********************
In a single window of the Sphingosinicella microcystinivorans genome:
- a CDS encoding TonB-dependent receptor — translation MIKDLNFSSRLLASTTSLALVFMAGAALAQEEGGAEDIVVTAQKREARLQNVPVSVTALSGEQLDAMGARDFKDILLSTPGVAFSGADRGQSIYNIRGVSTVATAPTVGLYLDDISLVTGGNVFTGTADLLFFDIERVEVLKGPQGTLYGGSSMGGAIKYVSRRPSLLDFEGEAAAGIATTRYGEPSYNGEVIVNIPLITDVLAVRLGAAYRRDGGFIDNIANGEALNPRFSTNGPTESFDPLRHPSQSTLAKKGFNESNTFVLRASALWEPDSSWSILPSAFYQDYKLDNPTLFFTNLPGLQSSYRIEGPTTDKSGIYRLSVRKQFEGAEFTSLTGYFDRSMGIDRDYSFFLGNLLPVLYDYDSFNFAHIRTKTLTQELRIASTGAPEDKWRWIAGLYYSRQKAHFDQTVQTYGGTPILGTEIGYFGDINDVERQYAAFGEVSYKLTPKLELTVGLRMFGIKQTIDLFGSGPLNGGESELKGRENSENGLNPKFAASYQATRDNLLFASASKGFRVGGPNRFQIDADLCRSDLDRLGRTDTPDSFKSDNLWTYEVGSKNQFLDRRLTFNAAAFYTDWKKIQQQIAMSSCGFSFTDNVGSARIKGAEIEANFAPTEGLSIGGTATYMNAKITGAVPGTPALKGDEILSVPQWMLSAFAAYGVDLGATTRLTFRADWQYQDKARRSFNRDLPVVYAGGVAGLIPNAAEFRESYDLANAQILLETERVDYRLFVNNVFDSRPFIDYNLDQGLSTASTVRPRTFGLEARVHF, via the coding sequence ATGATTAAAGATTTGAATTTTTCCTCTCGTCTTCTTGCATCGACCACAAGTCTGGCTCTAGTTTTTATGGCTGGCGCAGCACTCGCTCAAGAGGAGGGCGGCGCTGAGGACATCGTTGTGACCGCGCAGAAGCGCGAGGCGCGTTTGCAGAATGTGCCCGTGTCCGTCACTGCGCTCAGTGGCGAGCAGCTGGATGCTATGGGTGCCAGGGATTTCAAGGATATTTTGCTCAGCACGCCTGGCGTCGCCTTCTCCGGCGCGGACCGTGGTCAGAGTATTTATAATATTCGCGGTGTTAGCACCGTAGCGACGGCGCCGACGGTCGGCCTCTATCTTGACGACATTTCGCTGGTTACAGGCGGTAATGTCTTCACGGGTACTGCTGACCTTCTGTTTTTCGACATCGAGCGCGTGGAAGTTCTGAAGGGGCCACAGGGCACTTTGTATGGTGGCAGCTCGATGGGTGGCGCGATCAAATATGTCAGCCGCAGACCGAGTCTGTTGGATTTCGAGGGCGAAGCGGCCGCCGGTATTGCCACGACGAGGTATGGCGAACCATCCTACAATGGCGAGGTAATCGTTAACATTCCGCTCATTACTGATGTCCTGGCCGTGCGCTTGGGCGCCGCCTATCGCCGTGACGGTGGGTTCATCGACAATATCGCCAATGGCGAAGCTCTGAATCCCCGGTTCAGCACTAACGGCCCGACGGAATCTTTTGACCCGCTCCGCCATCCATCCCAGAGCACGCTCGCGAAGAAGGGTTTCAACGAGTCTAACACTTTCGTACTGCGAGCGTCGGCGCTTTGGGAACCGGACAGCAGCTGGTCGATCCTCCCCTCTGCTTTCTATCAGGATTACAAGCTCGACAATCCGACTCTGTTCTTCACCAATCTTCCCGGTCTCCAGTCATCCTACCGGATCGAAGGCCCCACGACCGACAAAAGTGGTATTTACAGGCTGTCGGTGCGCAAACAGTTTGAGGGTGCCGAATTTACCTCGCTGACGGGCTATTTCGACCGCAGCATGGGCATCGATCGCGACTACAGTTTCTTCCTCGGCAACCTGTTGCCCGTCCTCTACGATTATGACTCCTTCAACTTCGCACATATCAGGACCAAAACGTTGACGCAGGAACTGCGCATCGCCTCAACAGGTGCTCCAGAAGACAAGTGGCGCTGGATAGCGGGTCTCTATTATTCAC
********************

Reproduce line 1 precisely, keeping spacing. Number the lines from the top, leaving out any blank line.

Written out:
In a single window of the Sphingosinicella microcystinivorans genome: